By the Book: ‘Sean Rosen’ – Engaging Novels for Ages 8 and Way Up

"Sean Rosen" is not for sale by Jeff Baron.
“Sean Rosen” is not for sale by Jeff Baron.

Jeff Baron and the fictional Sean Rosen share bio credits on the back flap of Sean Rosen Is Not For Sale, 2014 (an earlier book, I Represent Sean Rosen, 2013, has just come out in paperback).

While Baron lives in New York—when he’s not on Shelter Island—Rosen “doesn’t want you to know where he lives.” Once you get started on either book (order not crucial), however, you’ll know why. You’ll laugh at and admire 13-year-old Sean’s antics and appreciate Baron’s delicious humor and playful imagination. Baron says he conceived of the Sean books for adults, but let his publisher, Greenwillow/HarperCollins, convince him otherwise, saying that they were for kids because they center on life in middle school. The publishers were right, Baron says, though the good news is that teachers and parents as well as third graders on up can all delight in what Baron has wrought. The books work on all levels—young, YA (young adult) and adult, and they opened up a new professional area for the multi-talented Baron whose impressive résumé, until Sean, reflected only the adult world. His best-known work, the moving, serio-comic stage play, Visiting Mr. Green, is about an 86-year-old widower.

Working with middle school teachers and principals and school and area librarians to fashion creative writing programs based on Sean’s passion to be a screenwriter, Baron couldn’t feel more at home. This past November he was a panelist at The National Council of Teachers of English annual convention where he spoke about Sean-inspired projects, some of which can be seen on YouTube and on Sean’s website,—podcasts about donuts, hair, dogs, the post office and his cousin’s bar mitzvah—which further the fictional fun.

The books and the podcasts are already part of the Ardsley Middle School seventh grade curriculum, and Baron is especially pleased with the involvement of the school librarian Jean Mancuso—for creating a lively community learning center in the library, a place that in his day was “a ghost town where you were sent once a year to learn the Dewey Decimal System.” (Adults will groan with remembrances of library tours past). Baron says that he hears from kids constantly about Sean’s exploits. Parents and teachers tell him that boys, who tend to read less than girls, feel connected to Sean. He speaks to them, and he speaks like them. There aren’t many books for boys that aren’t about sports or combat. The stories also subtly engage ethical issues, Baron notes, problems that come up at school and at home. Though Sean is secretive about his Hollywood ambitions, not telling his family, his first-person narration lets the reader in on his inner thoughts, fantasies and fears.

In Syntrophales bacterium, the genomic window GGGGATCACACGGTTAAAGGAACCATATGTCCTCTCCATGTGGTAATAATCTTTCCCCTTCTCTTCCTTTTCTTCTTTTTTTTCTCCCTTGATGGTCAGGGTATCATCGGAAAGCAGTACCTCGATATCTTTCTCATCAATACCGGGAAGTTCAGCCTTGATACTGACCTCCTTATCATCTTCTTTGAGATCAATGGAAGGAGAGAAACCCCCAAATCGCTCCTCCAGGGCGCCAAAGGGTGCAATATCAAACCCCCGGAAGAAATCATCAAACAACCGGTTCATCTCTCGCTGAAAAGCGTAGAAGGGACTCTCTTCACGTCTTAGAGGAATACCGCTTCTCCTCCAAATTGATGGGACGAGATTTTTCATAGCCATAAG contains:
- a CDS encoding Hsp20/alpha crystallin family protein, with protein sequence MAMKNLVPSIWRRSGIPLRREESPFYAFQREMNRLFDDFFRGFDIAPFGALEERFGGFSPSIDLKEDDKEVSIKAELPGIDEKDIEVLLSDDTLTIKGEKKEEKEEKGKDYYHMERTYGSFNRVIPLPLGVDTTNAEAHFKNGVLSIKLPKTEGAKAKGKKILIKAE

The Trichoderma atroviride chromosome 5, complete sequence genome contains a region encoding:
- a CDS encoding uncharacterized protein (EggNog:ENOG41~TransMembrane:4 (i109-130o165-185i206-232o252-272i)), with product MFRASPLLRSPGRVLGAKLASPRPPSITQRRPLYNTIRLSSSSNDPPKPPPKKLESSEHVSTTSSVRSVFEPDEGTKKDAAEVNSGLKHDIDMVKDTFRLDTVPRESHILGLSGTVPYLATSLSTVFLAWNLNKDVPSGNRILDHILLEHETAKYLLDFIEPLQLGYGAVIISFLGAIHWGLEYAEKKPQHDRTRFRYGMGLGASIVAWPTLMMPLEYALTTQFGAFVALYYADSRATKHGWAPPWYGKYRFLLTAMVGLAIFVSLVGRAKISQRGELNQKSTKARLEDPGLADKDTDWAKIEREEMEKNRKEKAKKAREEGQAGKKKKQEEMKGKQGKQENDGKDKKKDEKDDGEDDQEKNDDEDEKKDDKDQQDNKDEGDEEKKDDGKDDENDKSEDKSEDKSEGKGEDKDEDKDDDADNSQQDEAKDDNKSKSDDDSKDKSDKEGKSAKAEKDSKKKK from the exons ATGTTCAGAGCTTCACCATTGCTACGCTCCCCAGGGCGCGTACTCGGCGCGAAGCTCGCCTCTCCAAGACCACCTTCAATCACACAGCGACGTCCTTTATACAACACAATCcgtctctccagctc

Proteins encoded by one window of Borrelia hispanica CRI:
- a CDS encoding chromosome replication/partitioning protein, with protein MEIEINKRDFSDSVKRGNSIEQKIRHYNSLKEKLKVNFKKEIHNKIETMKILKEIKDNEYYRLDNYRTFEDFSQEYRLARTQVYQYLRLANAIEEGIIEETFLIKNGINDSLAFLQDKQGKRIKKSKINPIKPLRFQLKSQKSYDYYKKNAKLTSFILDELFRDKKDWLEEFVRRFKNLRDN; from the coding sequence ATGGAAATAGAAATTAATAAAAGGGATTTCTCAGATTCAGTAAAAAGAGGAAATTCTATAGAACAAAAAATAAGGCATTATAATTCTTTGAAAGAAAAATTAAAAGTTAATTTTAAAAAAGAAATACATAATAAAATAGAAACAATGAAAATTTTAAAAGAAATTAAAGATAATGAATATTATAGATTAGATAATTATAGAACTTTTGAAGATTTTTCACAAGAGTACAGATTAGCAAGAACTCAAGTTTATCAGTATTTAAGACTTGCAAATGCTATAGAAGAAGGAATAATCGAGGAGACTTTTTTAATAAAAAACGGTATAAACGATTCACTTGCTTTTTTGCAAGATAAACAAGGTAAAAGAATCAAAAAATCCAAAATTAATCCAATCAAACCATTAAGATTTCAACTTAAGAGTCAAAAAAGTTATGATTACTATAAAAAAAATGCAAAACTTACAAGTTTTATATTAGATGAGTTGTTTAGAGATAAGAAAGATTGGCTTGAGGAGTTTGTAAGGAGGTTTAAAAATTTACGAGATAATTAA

From the opening lines, it’s clear that Baron’s books are realistic and engaging, without ever being precious or contrived, an amazing achievement for a writer who is relatively new to children’s literature. An accomplished screenwriter, filmmaker, librettist, journalist and playwright (Visiting Mr. Green, which premiered with Eli Wallach, has so far had over 400 productions in 43 countries), Baron says he had never written a novel before I Represent Sean Rosen, but that once Sean’s voice popped into his head and he started talking, that was it. Though at first he wondered if a book about a kid who wants to write a Hollywood script would fly because it includes mature stuff about contracts, deals, public relations and studio exec behavior, he didn’t have to wonder for long. The very fact that Sean takes on the adult world is the book’s charm. Kids today, Baron notes, are more savvy about the adult world than he was—they’re “much more entrepreneurial.”

At Ardsley, all 160 seventh graders, including special ed kids, get involved in the Sean-related projects. Like Sean, they interview family members or older relatives or family friends about what seventh grade was like when they were kids. “Using tools I use myself as a writer,” Baron says, “the students analyze the interviews and they each create a character based on their grandparent in seventh grade.” Then in groups of four, they write and perform an original play, using those characters, in period dress. Baron also teaches the kids how to pitch ideas, Hollywood style, and gives them feedback and suggestions “the way a studio executive would.” It all continues to be, he is delighted to report, “a blast.” Parents should not wait for summer vacation to suggest these books to their children.

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